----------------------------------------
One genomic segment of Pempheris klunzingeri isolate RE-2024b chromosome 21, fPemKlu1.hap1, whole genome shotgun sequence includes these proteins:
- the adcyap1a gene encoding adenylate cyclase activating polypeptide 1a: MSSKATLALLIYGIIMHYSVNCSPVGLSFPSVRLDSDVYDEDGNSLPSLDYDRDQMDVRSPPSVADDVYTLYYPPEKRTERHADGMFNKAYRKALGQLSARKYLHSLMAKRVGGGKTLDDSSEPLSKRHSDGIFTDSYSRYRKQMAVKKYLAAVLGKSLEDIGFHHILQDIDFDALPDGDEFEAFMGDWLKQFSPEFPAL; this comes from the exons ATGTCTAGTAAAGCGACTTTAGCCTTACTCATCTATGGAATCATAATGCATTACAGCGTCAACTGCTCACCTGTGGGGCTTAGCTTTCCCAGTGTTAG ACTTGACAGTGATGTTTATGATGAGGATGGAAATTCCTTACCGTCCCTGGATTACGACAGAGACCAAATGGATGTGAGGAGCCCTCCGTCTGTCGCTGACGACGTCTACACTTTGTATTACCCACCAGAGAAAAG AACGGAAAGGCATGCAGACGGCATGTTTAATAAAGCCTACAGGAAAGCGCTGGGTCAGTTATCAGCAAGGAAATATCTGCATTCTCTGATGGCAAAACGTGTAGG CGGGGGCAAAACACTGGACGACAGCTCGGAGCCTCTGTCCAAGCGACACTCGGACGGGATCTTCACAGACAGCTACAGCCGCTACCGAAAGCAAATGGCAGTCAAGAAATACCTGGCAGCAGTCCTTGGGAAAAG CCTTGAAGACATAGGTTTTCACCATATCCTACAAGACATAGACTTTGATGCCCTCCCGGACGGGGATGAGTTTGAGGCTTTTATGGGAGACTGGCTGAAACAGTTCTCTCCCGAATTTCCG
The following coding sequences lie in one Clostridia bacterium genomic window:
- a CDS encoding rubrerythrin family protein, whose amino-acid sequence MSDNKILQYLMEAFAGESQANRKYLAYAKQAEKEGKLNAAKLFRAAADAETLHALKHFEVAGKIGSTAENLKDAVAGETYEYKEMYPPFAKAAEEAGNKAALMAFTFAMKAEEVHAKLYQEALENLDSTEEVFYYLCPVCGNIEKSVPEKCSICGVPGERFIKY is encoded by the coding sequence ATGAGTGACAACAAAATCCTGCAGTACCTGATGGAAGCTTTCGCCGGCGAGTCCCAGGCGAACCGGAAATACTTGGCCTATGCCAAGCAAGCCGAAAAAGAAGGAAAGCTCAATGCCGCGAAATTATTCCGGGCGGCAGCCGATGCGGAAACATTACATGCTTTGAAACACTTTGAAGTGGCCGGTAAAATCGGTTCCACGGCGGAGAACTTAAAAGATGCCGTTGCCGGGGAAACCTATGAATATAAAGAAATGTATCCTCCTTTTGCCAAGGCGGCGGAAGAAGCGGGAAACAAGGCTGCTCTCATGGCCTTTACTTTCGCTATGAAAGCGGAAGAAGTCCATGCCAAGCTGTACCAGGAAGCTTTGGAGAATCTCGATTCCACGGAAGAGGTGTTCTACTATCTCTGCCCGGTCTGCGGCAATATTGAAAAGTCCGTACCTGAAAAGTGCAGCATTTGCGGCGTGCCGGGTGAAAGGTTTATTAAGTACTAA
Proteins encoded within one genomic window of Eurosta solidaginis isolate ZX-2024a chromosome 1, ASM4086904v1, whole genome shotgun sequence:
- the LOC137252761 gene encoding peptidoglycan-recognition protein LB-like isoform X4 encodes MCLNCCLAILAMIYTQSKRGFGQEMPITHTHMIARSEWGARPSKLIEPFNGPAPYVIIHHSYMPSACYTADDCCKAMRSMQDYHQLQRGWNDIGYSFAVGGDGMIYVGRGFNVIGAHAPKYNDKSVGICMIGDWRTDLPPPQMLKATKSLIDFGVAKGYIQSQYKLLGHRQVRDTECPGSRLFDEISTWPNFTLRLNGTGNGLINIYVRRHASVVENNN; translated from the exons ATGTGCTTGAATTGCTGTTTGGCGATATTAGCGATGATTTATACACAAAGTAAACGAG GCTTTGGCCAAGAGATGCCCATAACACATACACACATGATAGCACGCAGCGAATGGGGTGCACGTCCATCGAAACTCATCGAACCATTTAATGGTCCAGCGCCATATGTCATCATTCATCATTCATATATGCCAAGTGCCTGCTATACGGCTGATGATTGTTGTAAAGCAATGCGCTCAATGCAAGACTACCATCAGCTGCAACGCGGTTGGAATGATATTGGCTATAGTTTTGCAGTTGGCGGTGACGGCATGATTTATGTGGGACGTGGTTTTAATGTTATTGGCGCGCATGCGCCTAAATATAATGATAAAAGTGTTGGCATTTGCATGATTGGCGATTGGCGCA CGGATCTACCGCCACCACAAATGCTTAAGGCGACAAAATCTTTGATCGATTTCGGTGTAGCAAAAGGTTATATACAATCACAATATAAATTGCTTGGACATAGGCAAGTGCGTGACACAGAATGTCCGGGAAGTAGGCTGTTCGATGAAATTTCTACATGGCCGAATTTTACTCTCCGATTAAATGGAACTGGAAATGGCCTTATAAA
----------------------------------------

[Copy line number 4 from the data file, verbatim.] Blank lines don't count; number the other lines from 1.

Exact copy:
- a CDS encoding rubrerythrin family protein, whose amino-acid sequence MSDNKILQYLMEAFAGESQANRKYLAYAKQAEKEGKLNAAKLFRAAADAETLHALKHFEVAGKIGSTAENLKDAVAGETYEYKEMYPPFAKAAEEAGNKAALMAFTFAMKAEEVHAKLYQEALENLDSTEEVFYYLCPVCGNIEKSVPEKCSICGVPGERFIKY is encoded by the coding sequence ATGAGTGACAACAAAATCCTGCAGTACCTGATGGAAGCTTTCGCCGGCGAGTCCCAGGCGAACCGGAAATACTTGGCCTATGCCAAGCAAGCCGAAAAAGAAGGAAAGCTCAATGCCGCGAAATTATTCCGGGCGGCAGCCGATGCGGAAACATTACATGCTTTGAAACACTTTGAAGTGGCCGGTAAAATCGGTTCCACGGCGGAGAACTTAAAAGATGCCGTTGCCGGGGAAACCTATGAATATAAAGAAATGTATCCTCCTTTTGCCAAGGCGGCGGAAGAAGCGGGAAACAAGGCTGCTCTCATGGCCTTTACTTTCGCTATGAAAGCGGAAGAAGTCCATGCCAAGCTGTACCAGGAAGCTTTGGAGAATCTCGATTCCACGGAAGAGGTGTTCTACTATCTCTGCCCGGTCTGCGGCAATATTGAAAAGTCCGTACCTGAAAAGTGCAGCATTTGCGGCGTGCCGGGTGAAAGGTTTATTAAGTACTAA